Dissolution of the Alpha Phase in Ti-6Al-4V During Isothermal and Continuous Heat Treatment
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The kinetics of the dissolution of the equiaxed alpha phase into the beta matrix in Ti-6Al-4V were established and modeled for both isothermal (constant temperature) and transient/continuous heating conditions. For the isothermal experiments, samples were solution treated at a subtransus temperature to equilibrate the microstructure followed by rapid, direct-resistance heating to a temperature either 25 K or 78 K (25 °C or 78 °C) above the equilibrium beta transus and held for times ranging from 1 to 32 seconds. Dissolution behavior under transient conditions was determined in-situ using an indirect-resistance furnace and X-ray (synchrotron) source; these trials comprised a similar initial subtransus solution heat treatment followed by continuous heating at a constant rate in the range between 15 and 135 K/min (15 and 135 °C/min) to a temperature lying 25 K (25 °C) above the transus. Measurements of the temporal evolution of the volume fraction of alpha were interpreted using numerical simulations based on the Whelan dissolution model modified to treat a distribution of particle sizes and the possible interaction of the concentration gradients developed around adjacent particles; i.e., soft impingement. The isothermal dissolution measurements were bounded by predictions from simulations with and without the soft-impingement assumption. Similar trends were found for continuous-heating behavior. In particular, slow or fast heating-rate observations were replicated by simulation predictions with or without the soft-impingement constraint, respectively.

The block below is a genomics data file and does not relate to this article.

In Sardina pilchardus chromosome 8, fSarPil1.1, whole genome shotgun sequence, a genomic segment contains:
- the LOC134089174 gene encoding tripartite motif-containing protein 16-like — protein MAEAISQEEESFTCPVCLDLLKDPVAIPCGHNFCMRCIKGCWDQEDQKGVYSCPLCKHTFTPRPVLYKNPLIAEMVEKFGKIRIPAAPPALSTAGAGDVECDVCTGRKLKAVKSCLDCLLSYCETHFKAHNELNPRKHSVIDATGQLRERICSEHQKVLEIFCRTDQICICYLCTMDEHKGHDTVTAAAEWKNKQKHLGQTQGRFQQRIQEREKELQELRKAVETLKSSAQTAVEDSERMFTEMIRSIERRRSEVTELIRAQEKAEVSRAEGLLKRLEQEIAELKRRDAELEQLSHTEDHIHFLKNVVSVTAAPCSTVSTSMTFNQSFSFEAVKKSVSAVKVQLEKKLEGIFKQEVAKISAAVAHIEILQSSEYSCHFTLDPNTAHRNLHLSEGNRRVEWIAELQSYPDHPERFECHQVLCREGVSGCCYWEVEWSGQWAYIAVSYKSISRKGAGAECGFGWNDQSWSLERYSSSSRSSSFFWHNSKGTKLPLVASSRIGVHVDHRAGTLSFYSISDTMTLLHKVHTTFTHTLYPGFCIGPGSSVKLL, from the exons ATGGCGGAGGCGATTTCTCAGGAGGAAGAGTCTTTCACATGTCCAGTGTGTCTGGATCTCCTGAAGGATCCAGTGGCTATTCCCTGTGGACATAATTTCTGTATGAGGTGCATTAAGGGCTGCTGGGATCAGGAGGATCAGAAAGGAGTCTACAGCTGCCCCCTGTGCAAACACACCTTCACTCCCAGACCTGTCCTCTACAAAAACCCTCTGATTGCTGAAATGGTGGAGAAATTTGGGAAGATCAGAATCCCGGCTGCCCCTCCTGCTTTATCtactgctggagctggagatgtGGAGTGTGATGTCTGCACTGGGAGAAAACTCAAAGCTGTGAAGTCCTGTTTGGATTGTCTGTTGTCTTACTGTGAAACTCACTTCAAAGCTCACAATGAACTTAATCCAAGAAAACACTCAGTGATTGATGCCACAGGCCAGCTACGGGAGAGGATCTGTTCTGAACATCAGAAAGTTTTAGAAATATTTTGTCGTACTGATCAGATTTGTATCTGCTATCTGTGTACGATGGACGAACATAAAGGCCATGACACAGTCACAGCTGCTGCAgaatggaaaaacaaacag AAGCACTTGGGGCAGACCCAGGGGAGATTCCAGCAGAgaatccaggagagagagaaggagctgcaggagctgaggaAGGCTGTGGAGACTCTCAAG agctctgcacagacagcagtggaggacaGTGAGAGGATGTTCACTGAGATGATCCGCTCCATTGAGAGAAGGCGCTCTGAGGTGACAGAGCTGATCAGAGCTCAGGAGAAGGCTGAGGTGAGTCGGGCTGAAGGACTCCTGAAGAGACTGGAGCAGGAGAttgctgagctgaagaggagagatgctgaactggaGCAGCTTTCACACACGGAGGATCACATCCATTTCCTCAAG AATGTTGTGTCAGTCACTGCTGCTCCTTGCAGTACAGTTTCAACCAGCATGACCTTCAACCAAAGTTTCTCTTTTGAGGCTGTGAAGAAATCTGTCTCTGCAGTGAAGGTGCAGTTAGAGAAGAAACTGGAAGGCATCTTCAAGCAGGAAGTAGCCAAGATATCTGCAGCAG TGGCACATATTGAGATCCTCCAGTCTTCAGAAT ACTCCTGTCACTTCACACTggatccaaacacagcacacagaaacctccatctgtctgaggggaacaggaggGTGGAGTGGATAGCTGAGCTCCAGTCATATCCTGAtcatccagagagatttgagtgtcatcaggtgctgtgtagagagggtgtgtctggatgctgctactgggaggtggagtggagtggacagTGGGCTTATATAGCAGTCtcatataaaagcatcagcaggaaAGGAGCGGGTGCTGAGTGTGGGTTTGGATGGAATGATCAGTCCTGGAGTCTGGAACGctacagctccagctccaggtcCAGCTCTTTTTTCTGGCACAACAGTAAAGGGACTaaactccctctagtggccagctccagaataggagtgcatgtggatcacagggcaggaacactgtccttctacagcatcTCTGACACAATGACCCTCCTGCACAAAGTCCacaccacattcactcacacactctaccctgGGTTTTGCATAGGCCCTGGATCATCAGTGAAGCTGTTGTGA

This work was conducted as part of the in-house research of the Metals Branch of the Air Force Research Laboratory’s Materials and Manufacturing Directorate. The support and encouragement of the laboratory management and the Air Force Office of Scientific Research is greatly appreciated. The synchrotron measurements were performed at the Cornell High-Energy Synchrotron Source (CHESS) which is supported by the National Science Foundation under Award DMR-1332208. The yeoman assistance of P.N. Fagin, J.O. Brown, T.M. Brown, and C.P. Lingane in conducting the experiments is gratefully acknowledged. Technical discussions with Dr. T.F. Broderick (GE Aviation), Dr. S.S. Babu (University of Tennnessee), and Dr. P.E. Markovsky (Institute for Metal Physics, Kiev, Ukraine) are also appreciated. Two of the authors (NCL, JMS) were supported under the auspices of Contract FA8650-15-D-5230.
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